For debate in the Standing Committee — see Rule 15 of the Rules of Procedure
12 October 2007
Code of Good Practice on Referendums
Political Affairs Committee
Rapporteur: Mr Luc VAN DEN BRANDE, Belgium, Group of the European People’s Party
In recent years, the recourse to referendums in Council of Europe member states has increased, as well as the public perception of their political impact. While considering referendums as a positive means to enable citizens to participate in the political decision-making process and to bridge the distance between them and the decision-makers, the Assembly has constantly demanded that the Council of Europe, as an Organisation devoted to the promotion and reinforcement of democracy and the rule of law, establish clear and comprehensive guidelines in this field.
The Assembly, therefore, welcomes the adoption of a Code of Good Practice on Referendums by the European Commission for Democracy through Law (Venice Commission) and decides to forward it to national delegations and parliaments so that it can be applied in Council of Europe member states without delay. In addition, reiterating its Recommendation 1704 (2005) on Referendums: towards good practices in Europe, the Assembly asks the Committee of Ministers to adopt a recommendation to member states endorsing the Code of Good Practice on Referendums.
I. Draft resolution
1. Referendums are an instrument of direct democracy which belong to the European electoral heritage. In recent years, recourse to this instrument in Council of Europe member states has increased, as well as the public perception of its political impact: European citizens have witnessed how the rejection of the European Union Constitutional Treaty in some European Union member states has had political repercussions in others, and has forestalled, for the time being, the continuation of the ratification process; similarly, many Europeans followed closely the referendum which led to the establishment of a new sovereign state: the Republic of Montenegro.
2. While considering referendums as a positive means to enable citizens to participate in the political decision-making process and to bridge the distance between them and the decision-makers, the Assembly has constantly demanded that the Council of Europe, as an Organisation devoted to the promotion and reinforcement of democracy and the rule of law, establish clear and comprehensive guidelines in this field.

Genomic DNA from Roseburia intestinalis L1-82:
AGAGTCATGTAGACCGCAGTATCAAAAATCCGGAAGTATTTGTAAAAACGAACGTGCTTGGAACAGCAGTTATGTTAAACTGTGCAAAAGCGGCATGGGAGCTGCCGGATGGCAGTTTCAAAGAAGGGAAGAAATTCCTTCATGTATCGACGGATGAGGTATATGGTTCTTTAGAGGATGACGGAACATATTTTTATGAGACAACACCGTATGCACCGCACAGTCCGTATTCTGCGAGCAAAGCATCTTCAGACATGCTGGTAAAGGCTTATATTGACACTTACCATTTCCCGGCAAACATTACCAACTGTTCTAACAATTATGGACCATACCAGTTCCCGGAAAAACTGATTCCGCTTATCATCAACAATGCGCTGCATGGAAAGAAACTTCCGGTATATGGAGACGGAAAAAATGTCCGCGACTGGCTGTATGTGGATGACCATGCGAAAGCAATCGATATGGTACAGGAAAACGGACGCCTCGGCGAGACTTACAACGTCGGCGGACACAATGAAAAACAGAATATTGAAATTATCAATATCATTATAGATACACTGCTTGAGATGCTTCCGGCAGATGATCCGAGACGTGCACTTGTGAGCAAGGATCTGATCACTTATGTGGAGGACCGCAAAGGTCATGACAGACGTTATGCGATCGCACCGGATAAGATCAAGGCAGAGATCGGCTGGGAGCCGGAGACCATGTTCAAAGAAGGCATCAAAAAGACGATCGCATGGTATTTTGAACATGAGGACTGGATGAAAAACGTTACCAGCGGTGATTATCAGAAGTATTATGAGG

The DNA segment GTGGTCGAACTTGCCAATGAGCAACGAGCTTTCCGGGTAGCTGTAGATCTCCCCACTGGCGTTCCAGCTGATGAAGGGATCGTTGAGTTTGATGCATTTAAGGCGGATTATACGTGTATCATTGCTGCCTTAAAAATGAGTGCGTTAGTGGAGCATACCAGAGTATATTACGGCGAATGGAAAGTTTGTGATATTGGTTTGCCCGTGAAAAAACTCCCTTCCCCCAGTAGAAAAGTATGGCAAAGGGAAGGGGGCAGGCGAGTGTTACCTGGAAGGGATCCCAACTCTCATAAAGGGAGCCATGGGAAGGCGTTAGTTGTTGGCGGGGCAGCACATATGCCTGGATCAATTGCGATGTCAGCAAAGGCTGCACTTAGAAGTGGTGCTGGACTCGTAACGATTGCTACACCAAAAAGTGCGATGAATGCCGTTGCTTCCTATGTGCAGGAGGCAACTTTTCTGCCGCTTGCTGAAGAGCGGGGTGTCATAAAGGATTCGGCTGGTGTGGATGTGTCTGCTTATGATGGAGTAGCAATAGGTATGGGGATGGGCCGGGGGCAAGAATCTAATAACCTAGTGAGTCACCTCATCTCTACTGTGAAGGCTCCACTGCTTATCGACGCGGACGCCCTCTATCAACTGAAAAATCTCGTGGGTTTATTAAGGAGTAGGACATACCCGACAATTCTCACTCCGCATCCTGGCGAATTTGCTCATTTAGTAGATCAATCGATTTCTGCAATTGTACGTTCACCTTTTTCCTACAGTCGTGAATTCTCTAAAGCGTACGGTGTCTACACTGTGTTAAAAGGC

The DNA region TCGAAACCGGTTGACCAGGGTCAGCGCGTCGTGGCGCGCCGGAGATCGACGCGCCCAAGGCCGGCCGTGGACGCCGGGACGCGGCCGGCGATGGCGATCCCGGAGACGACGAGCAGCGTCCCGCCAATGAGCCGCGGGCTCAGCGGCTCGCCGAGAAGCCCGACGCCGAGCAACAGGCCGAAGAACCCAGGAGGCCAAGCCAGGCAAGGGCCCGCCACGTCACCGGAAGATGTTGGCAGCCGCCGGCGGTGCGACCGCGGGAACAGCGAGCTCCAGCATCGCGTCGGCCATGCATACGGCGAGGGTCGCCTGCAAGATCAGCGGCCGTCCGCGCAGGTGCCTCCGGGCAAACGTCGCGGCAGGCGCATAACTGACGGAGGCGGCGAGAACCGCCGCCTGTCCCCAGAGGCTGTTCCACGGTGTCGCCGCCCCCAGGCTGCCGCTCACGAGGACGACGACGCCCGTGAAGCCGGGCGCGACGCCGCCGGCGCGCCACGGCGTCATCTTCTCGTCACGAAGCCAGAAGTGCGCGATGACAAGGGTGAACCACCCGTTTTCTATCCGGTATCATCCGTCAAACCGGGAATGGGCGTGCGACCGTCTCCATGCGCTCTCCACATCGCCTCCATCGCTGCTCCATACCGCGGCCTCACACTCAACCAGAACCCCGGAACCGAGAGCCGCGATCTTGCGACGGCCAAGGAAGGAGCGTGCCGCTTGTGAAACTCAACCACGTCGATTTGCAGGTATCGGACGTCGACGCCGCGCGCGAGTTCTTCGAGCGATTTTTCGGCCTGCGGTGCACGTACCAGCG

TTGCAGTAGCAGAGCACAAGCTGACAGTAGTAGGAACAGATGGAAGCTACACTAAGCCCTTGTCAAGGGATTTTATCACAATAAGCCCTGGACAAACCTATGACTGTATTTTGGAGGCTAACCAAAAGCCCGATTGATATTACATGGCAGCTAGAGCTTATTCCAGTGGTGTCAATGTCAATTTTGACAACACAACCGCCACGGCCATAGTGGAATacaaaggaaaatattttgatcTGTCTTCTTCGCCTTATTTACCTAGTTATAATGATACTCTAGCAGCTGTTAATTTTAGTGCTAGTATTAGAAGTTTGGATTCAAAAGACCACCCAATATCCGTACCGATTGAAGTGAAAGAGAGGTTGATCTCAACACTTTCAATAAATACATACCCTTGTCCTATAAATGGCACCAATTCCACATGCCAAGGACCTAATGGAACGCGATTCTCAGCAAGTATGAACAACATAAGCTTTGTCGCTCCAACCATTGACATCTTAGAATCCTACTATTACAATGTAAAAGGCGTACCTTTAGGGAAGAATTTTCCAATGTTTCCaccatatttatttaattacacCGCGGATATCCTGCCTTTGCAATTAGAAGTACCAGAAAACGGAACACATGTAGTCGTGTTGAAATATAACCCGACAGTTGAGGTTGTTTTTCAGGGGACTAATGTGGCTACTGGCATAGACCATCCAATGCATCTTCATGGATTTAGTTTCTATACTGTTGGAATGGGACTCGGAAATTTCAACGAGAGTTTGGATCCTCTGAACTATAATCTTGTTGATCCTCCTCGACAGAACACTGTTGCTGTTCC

3. The Assembly, therefore, welcomes the adoption of a Code of Good Practice on Referendums by the European Commission for Democracy through Law (Venice Commission), which enlarges on the Venice Commission’s previous guidelines on constitutional referendums at national level, complements the Council of Europe guidelines on referendums and popular initiatives at local level and is the natural counterpart to the Code of Good Practice in Electoral Matters, adopted in 2003.
4. Considering that the adoption of the Code of Good Practice on Referendums would enable member states to re-evaluate and, if necessary, revise their legislation and practice in this field, and in accordance with the procedure followed for the Code of Good Practice in Electoral Matters, the Assembly decides to forward the Code of good practice to national delegations and parliaments so that it can be applied in Council of Europe member states without delay.
II. Draft recommendation
1. Recalling its Resolution …….. (2007) on the Code of Good Practice on Referendums, the Parliamentary Assembly welcomes the elaboration of a Code of Good Practice on Referendums by the European Commission for Democracy through law (Venice Commission), as a complement to the Venice Commission’s pioneering work on the elaboration of a Code of conduct on electoral matters, which was endorsed by the Assembly in Resolution 1320 (2003) and by the Committee of Ministers through a solemn declaration.
2. In the light of the increasing recourse to referendums in Council of Europe member states over the last decades, as well as of the political impact of referendums including in some instances beyond national borders, the Assembly considers the Code of Good Practice on Referendums to be an important and necessary instrument in the Council of Europe’s action to reinforce democracy and promote respect of the rule of law.
3. As another outstanding reference piece of work in this field, the Code of Good Practice on Referendums should be given the highest visibility and compliance with its provisions and examples of good practice should be recommended to Council of Europe member states.
4. Reiterating its Recommendation 1704 (2005) on Referendums: towards good practices in Europe, the Assembly therefore asks the Committee of Ministers to adopt a recommendation to member states endorsing the Code of Good Practice on Referendums.
III. Explanatory memorandum, by Mr Van den Brande, rapporteur
1. They might have detractors and supporters but referendums represent a long-standing political tradition in a number of Council of Europe member states and are part of the European electoral heritage.